“We made progress, but our work is not done,” he said. “By just about every measure, the life chances for Black and Hispanic youth still lag far behind those of their White peers. Our kids, America’s children, so often are isolated, without hope, less likely to graduate from high school, less likely to earn a college degree, less likely to be employed, less likely to have health insurance, less likely to own a home.”

And part of that is by design, he said.

“Part of this is a legacy of hundreds of years of slavery and segregation, and structural inequalities that compounded over generations. It did not happen by accident,” he explained. “Partly it’s a result of continuing, if sometimes more subtle, bigotry – whether in who gets called back for a job interview, or who gets suspended from school, or what neighborhood you are able to rent an apartment in – which, by the way, is why our recent initiative to strengthen the awareness and effectiveness of fair housing laws is so important. So we can’t be satisfied or not satisfied until the opportunity gap is closed for everybody in America. Everybody.”

Obama Becoming More Outspoken on Race

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By George E. Curry

NNPA Editor-in-Chief

Emanuel A.M.E. Church in Charleston, S.C.WASHINGTON (NNPA) – When President Obama returns to Emanuel A.M.E. Church in Charleston, S.C. Friday to eulogize Rev. Clementa Pinckney, it will cap a period in which he has become increasingly outspoken on race, even uttering the N-word to make a point about the slow pace of progress in race relations.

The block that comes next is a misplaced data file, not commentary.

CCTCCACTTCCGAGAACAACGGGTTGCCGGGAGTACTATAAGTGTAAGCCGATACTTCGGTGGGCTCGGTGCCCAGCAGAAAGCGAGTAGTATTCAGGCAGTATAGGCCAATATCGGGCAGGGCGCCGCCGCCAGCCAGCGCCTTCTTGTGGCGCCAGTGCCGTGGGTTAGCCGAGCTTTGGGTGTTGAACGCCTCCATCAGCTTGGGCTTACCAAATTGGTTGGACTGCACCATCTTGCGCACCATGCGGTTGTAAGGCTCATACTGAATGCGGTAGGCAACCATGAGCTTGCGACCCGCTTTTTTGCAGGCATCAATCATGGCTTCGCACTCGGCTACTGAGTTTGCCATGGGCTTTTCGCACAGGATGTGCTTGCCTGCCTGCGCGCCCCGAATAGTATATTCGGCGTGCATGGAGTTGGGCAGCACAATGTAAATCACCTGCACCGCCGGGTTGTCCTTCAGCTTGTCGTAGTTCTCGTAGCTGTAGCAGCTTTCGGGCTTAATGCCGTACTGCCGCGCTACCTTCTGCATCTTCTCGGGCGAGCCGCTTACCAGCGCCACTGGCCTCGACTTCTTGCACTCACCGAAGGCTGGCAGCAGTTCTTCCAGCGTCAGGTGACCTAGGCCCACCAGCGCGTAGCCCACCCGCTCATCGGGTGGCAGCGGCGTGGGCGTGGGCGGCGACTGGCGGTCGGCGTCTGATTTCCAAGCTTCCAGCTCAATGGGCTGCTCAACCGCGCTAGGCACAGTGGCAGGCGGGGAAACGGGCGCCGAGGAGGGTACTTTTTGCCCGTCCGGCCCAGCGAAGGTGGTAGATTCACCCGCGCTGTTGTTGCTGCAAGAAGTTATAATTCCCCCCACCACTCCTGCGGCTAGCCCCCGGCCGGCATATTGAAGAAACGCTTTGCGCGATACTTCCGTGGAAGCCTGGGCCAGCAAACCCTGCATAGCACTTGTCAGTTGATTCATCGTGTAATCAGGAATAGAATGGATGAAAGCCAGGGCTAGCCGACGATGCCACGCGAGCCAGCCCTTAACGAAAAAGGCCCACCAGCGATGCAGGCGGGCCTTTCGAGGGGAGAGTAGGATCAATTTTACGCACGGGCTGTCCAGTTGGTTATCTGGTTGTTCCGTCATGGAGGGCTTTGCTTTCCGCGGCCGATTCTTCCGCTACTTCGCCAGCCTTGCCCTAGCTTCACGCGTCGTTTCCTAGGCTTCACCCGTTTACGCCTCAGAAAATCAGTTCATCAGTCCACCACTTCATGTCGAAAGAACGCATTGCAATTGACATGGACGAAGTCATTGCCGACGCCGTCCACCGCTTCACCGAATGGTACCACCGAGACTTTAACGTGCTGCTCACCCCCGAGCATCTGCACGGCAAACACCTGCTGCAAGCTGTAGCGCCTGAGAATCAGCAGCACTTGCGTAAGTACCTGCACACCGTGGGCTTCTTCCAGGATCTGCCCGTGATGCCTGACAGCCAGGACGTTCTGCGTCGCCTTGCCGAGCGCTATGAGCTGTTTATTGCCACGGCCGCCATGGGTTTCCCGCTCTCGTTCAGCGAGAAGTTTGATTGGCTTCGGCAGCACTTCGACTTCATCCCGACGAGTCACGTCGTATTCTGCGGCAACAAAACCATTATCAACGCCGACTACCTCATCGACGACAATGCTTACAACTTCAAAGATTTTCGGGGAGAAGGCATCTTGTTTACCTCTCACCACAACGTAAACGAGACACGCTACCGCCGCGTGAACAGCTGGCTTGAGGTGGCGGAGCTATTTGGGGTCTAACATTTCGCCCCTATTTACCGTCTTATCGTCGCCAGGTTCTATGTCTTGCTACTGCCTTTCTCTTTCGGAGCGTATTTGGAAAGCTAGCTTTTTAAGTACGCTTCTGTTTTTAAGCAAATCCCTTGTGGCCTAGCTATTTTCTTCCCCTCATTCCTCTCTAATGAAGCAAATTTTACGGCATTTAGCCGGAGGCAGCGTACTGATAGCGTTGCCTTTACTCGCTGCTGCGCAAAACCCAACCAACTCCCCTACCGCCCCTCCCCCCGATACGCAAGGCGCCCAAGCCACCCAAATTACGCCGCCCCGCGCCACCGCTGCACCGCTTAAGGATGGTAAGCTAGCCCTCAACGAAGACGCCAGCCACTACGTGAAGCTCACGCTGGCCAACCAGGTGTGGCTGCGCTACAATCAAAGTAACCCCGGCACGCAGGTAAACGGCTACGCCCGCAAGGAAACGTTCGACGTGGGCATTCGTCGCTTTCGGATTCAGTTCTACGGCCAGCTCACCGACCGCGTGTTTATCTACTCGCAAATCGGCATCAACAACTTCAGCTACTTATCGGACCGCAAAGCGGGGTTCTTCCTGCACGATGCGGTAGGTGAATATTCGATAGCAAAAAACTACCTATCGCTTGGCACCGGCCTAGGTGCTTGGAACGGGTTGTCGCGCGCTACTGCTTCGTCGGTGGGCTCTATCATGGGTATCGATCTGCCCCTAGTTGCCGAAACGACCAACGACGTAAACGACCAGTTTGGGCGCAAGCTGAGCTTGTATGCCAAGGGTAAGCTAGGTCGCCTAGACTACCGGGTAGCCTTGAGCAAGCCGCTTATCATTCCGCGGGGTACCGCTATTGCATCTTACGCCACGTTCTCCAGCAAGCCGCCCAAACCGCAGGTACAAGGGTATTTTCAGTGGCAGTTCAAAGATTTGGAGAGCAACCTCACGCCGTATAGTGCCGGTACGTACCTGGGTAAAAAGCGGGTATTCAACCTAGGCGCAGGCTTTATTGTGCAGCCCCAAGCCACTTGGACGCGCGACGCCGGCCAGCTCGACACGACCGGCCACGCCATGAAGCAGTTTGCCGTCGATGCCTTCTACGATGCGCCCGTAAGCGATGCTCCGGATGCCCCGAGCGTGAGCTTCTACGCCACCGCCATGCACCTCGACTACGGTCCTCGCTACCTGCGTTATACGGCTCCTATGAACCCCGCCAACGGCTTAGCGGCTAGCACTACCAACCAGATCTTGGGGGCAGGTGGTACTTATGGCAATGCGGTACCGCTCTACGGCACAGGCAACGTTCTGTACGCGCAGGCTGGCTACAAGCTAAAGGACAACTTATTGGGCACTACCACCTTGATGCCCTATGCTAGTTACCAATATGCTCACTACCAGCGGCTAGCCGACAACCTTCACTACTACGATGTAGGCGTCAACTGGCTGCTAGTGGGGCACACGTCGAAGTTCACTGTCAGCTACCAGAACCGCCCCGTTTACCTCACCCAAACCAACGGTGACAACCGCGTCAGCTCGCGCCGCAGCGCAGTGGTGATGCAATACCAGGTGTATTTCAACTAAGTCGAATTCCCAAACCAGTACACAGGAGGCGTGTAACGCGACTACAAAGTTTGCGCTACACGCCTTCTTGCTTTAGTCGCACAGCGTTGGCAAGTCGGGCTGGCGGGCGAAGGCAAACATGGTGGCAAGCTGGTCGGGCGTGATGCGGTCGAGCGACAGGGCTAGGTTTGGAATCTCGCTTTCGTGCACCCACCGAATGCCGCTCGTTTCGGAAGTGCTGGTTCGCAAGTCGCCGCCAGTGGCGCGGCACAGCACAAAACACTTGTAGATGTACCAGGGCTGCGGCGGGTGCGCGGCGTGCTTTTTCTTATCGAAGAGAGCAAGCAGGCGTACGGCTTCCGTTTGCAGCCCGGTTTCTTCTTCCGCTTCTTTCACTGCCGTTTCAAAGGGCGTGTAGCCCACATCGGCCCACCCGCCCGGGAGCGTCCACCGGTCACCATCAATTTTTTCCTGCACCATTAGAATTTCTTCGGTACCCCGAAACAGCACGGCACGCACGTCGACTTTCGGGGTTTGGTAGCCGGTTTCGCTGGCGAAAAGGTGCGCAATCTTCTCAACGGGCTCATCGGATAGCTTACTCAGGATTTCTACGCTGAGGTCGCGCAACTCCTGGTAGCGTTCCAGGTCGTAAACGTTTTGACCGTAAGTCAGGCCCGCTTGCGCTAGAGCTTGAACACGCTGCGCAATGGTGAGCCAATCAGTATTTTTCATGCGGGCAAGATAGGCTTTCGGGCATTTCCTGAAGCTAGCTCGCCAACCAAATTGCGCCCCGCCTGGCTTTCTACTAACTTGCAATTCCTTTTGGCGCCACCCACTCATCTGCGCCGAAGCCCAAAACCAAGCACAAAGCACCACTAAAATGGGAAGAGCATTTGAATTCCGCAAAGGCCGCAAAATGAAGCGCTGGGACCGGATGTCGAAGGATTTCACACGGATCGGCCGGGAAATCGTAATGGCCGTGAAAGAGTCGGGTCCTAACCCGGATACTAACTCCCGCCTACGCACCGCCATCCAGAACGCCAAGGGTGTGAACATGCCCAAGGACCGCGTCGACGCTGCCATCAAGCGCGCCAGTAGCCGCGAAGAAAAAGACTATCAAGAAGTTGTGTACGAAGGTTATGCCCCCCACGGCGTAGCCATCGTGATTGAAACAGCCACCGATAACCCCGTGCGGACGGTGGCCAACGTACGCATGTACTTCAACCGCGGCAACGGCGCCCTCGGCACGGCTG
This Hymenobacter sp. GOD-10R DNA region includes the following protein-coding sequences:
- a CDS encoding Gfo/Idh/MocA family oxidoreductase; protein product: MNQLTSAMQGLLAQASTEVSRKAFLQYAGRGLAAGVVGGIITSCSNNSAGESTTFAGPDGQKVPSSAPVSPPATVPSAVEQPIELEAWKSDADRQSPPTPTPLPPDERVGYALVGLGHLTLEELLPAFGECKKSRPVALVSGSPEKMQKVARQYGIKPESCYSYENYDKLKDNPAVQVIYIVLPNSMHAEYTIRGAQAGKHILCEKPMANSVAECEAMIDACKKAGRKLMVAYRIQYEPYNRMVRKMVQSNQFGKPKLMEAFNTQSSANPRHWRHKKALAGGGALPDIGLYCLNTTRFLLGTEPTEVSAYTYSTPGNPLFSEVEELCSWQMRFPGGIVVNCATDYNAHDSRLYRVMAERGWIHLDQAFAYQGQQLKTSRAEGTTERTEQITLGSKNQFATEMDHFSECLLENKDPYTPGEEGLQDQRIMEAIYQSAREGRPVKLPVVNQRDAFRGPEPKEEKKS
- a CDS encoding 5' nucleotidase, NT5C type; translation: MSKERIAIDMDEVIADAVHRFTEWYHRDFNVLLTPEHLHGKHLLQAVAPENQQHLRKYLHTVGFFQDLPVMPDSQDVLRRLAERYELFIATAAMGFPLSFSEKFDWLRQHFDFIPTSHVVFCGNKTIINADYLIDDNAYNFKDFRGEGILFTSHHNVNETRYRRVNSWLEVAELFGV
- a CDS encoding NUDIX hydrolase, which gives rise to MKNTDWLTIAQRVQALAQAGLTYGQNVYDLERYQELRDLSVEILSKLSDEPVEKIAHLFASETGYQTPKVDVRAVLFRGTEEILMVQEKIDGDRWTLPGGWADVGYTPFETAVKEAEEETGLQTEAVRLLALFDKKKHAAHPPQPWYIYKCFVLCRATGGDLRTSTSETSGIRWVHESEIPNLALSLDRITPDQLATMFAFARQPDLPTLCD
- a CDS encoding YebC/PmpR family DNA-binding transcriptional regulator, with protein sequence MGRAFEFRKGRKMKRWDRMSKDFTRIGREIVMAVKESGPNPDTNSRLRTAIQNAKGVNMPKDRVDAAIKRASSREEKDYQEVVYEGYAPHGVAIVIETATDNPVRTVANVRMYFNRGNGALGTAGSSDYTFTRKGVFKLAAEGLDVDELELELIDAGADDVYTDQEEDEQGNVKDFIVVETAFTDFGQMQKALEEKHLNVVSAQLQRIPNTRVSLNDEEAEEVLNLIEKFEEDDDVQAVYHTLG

Commenting on the Charleston tragedy on June 18, President Obama said, “The fact that this took place in a black church obviously also raises questions about a dark part of our history. This is not the first time that black churches have been attacked. And we know that hatred across races and faiths pose a particular threat to our democracy and our ideals.”

He quoted Dr. Martin Luther King, Jr. following the 1963 bombing of 16th Street Baptist Church in Birmingham, Ala.

“The good news is I am confident that the outpouring of unity and strength and fellowship and love across Charleston today, from all races, from all faiths, from all places of worship indicates the degree to which those old vestiges of hatred can be overcome. That, certainly, was Dr. King’s hope just over 50 years ago, after four little girls were killed in a bombing in a black church in Birmingham, Alabama,” Obama recalled.